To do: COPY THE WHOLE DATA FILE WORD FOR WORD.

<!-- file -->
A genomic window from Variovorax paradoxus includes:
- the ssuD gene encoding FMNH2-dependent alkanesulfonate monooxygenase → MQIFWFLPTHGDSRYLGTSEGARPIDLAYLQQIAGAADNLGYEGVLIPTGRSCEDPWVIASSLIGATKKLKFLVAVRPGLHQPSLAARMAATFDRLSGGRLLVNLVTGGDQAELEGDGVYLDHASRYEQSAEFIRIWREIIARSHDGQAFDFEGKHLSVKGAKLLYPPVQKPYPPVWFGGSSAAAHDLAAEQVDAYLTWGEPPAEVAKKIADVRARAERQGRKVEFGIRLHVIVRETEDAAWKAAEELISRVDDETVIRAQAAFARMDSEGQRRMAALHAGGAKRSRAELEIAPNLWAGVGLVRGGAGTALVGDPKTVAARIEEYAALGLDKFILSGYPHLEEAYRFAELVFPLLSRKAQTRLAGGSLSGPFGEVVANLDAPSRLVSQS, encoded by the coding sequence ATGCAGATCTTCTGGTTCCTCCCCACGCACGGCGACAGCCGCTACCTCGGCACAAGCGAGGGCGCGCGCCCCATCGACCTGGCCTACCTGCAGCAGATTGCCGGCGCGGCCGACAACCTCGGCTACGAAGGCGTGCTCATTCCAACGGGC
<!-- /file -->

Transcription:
A genomic window from Variovorax paradoxus includes:
- the ssuD gene encoding FMNH2-dependent alkanesulfonate monooxygenase → MQIFWFLPTHGDSRYLGTSEGARPIDLAYLQQIAGAADNLGYEGVLIPTGRSCEDPWVIASSLIGATKKLKFLVAVRPGLHQPSLAARMAATFDRLSGGRLLVNLVTGGDQAELEGDGVYLDHASRYEQSAEFIRIWREIIARSHDGQAFDFEGKHLSVKGAKLLYPPVQKPYPPVWFGGSSAAAHDLAAEQVDAYLTWGEPPAEVAKKIADVRARAERQGRKVEFGIRLHVIVRETEDAAWKAAEELISRVDDETVIRAQAAFARMDSEGQRRMAALHAGGAKRSRAELEIAPNLWAGVGLVRGGAGTALVGDPKTVAARIEEYAALGLDKFILSGYPHLEEAYRFAELVFPLLSRKAQTRLAGGSLSGPFGEVVANLDAPSRLVSQS, encoded by the coding sequence ATGCAGATCTTCTGGTTCCTCCCCACGCACGGCGACAGCCGCTACCTCGGCACAAGCGAGGGCGCGCGCCCCATCGACCTGGCCTACCTGCAGCAGATTGCCGGCGCGGCCGACAACCTCGGCTACGAAGGCGTGCTCATTCCAACGGGC